The Memorial Park, grottos and war memorial



The Mt. Victoria Memorial Park has a high degree of historical and social significance, a beautiful place to stop and rest and a great place for the kids to play. There is a bbq on the north side of the tennis court (our tennis court is free by the way), play equipment, bubblers, picnic tables and toilets.

You will see the old grottos that once housed a zoo belonging to the Imperial Hotel, the first War Memorial in the Blue Mountains and a great old bandstand. It has become a valued recreational resource, which has been utilized by many generations of tourists and residents alike. Just off the Highway, turn into Station St.


The War Memorial at the Imperial Park on the Highway celebrates it’s 100th anniversary on Saturday 4th June 2016. It is said that this is one of the first War Memorials in Australia, built during the First World War.

In the park there is a memorial for the men who fought and gave their lives during World War I. A total of 80 names are displayed on plaques at the base of the memorial including some of Mount Victoria’s pioneering names. Those names on the plaque marked with an asterisk did not return from the war. If you want to take a break, turn off the highway onto Selsdon Street and then turn left onto Montgomery Street. This is a good place to park while you have a stroll around.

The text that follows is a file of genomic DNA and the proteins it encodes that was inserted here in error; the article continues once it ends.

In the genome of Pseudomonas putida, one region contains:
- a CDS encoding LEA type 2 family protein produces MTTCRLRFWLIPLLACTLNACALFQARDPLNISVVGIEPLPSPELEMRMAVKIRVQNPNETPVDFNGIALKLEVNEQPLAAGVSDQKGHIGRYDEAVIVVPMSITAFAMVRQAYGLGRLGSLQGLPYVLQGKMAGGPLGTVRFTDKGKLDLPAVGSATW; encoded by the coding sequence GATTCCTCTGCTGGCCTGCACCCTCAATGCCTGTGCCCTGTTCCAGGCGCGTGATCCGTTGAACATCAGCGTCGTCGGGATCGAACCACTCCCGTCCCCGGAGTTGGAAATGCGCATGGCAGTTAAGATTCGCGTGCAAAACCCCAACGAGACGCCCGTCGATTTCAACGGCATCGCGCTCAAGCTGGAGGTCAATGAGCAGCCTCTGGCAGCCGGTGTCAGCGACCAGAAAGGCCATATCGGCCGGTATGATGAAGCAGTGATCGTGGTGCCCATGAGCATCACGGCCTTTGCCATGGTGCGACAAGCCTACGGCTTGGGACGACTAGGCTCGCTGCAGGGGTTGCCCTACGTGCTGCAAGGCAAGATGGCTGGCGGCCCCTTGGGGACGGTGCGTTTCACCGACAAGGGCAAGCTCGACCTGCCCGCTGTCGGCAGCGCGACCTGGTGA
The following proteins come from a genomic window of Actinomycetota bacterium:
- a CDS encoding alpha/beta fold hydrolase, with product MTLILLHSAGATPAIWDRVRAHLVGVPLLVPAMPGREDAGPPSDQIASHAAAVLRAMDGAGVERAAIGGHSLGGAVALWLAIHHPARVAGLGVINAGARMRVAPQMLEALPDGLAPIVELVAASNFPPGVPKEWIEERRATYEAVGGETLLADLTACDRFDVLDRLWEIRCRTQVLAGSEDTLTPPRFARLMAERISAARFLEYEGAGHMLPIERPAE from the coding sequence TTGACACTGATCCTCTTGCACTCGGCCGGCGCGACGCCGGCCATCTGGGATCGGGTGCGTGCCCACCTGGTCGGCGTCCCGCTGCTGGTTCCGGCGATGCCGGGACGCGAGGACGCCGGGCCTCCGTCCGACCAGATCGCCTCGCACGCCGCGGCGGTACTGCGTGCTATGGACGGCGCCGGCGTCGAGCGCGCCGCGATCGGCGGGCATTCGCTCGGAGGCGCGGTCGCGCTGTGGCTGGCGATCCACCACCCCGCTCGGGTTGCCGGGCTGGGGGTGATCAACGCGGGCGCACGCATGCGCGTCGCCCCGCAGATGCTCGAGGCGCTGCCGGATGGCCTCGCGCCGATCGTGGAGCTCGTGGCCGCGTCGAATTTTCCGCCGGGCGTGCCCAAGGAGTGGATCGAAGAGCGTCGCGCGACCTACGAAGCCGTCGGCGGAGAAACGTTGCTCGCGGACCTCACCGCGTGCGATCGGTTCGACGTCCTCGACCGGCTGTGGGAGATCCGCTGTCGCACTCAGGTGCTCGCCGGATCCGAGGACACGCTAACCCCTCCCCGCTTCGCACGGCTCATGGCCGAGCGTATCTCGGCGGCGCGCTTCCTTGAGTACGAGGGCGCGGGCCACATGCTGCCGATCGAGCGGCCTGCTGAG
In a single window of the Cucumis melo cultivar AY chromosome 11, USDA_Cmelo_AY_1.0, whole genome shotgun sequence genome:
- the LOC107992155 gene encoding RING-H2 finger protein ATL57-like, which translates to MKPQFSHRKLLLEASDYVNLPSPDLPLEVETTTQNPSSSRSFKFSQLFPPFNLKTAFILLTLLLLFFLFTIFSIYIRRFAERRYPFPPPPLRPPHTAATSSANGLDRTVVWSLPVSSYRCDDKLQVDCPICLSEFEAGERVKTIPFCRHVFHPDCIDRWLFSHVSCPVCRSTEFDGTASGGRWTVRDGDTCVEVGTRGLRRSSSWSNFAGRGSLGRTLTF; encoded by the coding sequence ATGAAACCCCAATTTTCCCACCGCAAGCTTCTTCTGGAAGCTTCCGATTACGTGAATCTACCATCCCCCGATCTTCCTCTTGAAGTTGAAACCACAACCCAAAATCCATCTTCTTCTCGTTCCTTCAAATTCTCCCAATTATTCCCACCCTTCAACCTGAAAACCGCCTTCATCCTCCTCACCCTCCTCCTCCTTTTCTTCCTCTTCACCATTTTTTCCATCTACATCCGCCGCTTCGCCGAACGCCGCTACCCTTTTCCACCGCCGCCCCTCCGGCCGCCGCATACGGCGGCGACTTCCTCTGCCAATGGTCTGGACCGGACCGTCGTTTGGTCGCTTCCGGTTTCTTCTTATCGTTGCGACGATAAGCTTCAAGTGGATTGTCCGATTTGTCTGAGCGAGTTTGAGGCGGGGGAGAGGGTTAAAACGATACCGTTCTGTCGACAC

‘Beaumont’s paddock was acquired by the local Progress Association in 1913, specifically to have a public venue suitable for the forthcoming centenary celebrations remembering the first crossing of the mountains. The community erected a war memorial in this paddock after World War I and it became recognised as a defacto park.’

(Jack 1999)

A large crowd assembled in Mount Victoria Park on Monday afternoon to witness the unveiling of a fine memorial in honor of the men who have enlisted for active service from Mt Victoria and the immediate districts to the west and south.

The enclosure was decorated with bunting, and the weather was favorable. Cr. W. J. Green, president of the Blue Mountains Shire Council, presided, and he was supported by Crs. Wall, Matthews, Staples, and Commens (Blaxland), besides a number of ladies among whom was Mrs. Wall, who performed the unveiling ceremony. Among the general visitors were noticed residents of Katoomba, Blackheath, Bell, Hartley, Megalong, Hampton, and Lithgow. Among the latter were Major A. E. Reay, and Lieut. Sullivan, representing the local recruiting authorities.

The monument, which certainly reflects credit on the builder (Mr. T. Lanfranchi), is of reinforced concrete, 12 feet high, and oblisk in shape. The base is seven feet square, upon which stands a central cube. The sides of the cube are faced with ironide, to which the brass plates bearing the names are adjusted. The face of the obelisk is roughly cast, with a rifle delineated in cement on each of the four sides. It is surmounted with a ball and base 15 inches high. A neat cement banister carrying a rail runs around the top of the main base, thus neatly enclosing the cube. The monument is prominently situated in the centre of the park.